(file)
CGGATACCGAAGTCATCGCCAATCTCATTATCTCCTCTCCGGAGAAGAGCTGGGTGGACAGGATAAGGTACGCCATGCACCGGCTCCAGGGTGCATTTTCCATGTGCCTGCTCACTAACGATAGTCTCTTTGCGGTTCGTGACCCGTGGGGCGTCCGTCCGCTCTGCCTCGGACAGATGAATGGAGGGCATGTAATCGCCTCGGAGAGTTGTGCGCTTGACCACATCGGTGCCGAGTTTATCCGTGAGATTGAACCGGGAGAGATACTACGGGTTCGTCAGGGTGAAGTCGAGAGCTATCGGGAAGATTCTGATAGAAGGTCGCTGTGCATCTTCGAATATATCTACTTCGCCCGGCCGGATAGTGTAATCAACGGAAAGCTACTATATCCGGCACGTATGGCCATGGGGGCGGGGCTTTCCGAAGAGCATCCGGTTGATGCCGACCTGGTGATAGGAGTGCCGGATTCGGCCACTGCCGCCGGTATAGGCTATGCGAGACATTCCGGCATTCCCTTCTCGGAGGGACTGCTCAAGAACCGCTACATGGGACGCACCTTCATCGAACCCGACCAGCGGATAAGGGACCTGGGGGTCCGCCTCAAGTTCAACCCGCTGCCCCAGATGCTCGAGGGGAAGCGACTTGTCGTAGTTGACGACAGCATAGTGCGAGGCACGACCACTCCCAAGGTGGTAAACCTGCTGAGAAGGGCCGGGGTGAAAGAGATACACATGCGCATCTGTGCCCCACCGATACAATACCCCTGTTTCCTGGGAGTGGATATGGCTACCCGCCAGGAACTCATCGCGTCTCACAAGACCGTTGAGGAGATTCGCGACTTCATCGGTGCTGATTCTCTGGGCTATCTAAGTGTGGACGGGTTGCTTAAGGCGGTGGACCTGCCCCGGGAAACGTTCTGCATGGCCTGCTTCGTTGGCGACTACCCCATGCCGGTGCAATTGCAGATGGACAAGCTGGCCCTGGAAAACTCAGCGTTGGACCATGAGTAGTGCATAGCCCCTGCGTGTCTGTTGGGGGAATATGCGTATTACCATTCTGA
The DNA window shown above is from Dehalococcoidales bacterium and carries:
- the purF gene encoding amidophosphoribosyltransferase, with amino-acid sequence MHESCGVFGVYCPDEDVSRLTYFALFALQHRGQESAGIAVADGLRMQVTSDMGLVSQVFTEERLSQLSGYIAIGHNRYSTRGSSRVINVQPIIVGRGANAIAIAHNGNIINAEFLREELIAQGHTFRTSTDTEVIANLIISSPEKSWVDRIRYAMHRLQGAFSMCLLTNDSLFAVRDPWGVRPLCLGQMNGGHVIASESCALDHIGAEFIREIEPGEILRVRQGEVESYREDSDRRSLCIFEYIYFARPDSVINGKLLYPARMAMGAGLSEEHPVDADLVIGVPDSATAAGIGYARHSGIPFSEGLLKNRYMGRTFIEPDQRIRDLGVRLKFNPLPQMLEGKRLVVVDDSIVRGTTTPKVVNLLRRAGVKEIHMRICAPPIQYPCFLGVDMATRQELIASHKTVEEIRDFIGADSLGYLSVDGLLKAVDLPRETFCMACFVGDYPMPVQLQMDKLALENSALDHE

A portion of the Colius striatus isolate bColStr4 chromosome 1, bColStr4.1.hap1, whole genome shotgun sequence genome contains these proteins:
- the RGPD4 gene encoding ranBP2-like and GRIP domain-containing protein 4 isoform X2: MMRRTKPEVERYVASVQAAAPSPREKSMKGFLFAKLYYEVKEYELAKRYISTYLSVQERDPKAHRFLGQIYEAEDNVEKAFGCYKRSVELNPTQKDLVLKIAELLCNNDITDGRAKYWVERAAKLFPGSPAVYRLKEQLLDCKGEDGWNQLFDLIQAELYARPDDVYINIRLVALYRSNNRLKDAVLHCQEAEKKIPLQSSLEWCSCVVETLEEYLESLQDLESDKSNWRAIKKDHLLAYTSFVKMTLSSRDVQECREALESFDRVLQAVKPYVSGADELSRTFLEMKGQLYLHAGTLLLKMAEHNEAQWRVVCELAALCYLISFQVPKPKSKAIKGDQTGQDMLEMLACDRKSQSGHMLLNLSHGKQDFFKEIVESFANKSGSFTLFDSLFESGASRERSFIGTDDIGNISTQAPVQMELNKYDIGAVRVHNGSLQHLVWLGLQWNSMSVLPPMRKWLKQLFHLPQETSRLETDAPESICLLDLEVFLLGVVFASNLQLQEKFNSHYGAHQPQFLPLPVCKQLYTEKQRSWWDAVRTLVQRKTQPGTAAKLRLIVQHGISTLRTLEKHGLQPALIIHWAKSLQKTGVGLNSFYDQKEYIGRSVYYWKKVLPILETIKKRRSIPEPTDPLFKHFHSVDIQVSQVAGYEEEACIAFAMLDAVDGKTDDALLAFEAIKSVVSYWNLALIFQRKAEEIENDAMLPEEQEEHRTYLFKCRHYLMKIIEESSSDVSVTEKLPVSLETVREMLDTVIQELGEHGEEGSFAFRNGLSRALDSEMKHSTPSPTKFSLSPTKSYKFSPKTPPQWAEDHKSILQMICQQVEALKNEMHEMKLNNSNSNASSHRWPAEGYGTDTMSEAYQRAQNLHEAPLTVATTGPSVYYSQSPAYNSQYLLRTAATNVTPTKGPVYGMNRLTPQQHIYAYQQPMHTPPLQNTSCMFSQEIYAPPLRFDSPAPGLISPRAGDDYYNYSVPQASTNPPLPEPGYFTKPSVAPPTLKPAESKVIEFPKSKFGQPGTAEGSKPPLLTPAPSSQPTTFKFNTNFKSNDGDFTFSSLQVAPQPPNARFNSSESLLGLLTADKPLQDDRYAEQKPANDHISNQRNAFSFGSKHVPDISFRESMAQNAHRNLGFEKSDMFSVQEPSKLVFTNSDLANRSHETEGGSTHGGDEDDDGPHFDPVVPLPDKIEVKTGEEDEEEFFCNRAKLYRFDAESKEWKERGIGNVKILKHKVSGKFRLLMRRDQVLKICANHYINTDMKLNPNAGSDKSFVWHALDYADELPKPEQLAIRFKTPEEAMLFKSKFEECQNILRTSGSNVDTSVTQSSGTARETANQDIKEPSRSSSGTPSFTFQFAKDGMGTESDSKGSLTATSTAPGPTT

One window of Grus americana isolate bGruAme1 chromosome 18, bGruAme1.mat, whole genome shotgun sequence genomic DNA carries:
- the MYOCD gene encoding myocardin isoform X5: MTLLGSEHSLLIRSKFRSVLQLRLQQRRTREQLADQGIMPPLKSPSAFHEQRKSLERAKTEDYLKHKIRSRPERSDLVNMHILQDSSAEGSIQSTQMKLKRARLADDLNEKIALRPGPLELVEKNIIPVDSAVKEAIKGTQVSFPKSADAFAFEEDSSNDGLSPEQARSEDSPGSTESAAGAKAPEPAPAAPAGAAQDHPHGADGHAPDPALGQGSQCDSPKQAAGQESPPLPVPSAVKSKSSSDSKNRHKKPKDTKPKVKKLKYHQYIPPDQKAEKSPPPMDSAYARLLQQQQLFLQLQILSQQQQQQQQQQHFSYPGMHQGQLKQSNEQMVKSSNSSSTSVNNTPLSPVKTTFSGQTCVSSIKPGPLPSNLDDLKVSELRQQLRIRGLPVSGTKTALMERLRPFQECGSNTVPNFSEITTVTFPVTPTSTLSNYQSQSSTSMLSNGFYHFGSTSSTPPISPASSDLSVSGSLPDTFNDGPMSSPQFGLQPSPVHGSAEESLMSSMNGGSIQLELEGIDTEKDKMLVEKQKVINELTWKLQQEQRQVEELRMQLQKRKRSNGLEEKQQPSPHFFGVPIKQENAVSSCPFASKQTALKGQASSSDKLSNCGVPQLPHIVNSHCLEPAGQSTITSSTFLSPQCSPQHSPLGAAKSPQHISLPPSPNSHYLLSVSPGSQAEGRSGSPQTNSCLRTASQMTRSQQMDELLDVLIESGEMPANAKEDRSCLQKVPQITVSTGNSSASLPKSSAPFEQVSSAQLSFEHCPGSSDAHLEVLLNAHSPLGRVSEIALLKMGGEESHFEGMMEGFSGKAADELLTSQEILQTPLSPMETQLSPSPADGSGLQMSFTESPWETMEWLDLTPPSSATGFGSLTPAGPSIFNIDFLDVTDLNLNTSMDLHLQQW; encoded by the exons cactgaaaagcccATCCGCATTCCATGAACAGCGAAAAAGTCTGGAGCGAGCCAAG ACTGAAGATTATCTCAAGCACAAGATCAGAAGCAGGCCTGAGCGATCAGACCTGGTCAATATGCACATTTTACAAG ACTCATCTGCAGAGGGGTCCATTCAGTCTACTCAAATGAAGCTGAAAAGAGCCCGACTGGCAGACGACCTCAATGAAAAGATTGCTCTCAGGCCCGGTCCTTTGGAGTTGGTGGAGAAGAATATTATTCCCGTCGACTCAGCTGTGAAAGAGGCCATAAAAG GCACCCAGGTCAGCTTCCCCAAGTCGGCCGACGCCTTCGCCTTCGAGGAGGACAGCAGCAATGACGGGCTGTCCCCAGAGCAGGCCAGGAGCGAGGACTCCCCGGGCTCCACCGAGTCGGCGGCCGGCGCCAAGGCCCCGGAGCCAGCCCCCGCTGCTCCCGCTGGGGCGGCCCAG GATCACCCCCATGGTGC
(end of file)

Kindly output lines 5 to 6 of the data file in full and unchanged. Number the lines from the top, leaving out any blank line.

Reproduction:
- the RGPD4 gene encoding ranBP2-like and GRIP domain-containing protein 4 isoform X2: MMRRTKPEVERYVASVQAAAPSPREKSMKGFLFAKLYYEVKEYELAKRYISTYLSVQERDPKAHRFLGQIYEAEDNVEKAFGCYKRSVELNPTQKDLVLKIAELLCNNDITDGRAKYWVERAAKLFPGSPAVYRLKEQLLDCKGEDGWNQLFDLIQAELYARPDDVYINIRLVALYRSNNRLKDAVLHCQEAEKKIPLQSSLEWCSCVVETLEEYLESLQDLESDKSNWRAIKKDHLLAYTSFVKMTLSSRDVQECREALESFDRVLQAVKPYVSGADELSRTFLEMKGQLYLHAGTLLLKMAEHNEAQWRVVCELAALCYLISFQVPKPKSKAIKGDQTGQDMLEMLACDRKSQSGHMLLNLSHGKQDFFKEIVESFANKSGSFTLFDSLFESGASRERSFIGTDDIGNISTQAPVQMELNKYDIGAVRVHNGSLQHLVWLGLQWNSMSVLPPMRKWLKQLFHLPQETSRLETDAPESICLLDLEVFLLGVVFASNLQLQEKFNSHYGAHQPQFLPLPVCKQLYTEKQRSWWDAVRTLVQRKTQPGTAAKLRLIVQHGISTLRTLEKHGLQPALIIHWAKSLQKTGVGLNSFYDQKEYIGRSVYYWKKVLPILETIKKRRSIPEPTDPLFKHFHSVDIQVSQVAGYEEEACIAFAMLDAVDGKTDDALLAFEAIKSVVSYWNLALIFQRKAEEIENDAMLPEEQEEHRTYLFKCRHYLMKIIEESSSDVSVTEKLPVSLETVREMLDTVIQELGEHGEEGSFAFRNGLSRALDSEMKHSTPSPTKFSLSPTKSYKFSPKTPPQWAEDHKSILQMICQQVEALKNEMHEMKLNNSNSNASSHRWPAEGYGTDTMSEAYQRAQNLHEAPLTVATTGPSVYYSQSPAYNSQYLLRTAATNVTPTKGPVYGMNRLTPQQHIYAYQQPMHTPPLQNTSCMFSQEIYAPPLRFDSPAPGLISPRAGDDYYNYSVPQASTNPPLPEPGYFTKPSVAPPTLKPAESKVIEFPKSKFGQPGTAEGSKPPLLTPAPSSQPTTFKFNTNFKSNDGDFTFSSLQVAPQPPNARFNSSESLLGLLTADKPLQDDRYAEQKPANDHISNQRNAFSFGSKHVPDISFRESMAQNAHRNLGFEKSDMFSVQEPSKLVFTNSDLANRSHETEGGSTHGGDEDDDGPHFDPVVPLPDKIEVKTGEEDEEEFFCNRAKLYRFDAESKEWKERGIGNVKILKHKVSGKFRLLMRRDQVLKICANHYINTDMKLNPNAGSDKSFVWHALDYADELPKPEQLAIRFKTPEEAMLFKSKFEECQNILRTSGSNVDTSVTQSSGTARETANQDIKEPSRSSSGTPSFTFQFAKDGMGTESDSKGSLTATSTAPGPTT

One window of Grus americana isolate bGruAme1 chromosome 18, bGruAme1.mat, whole genome shotgun sequence genomic DNA carries: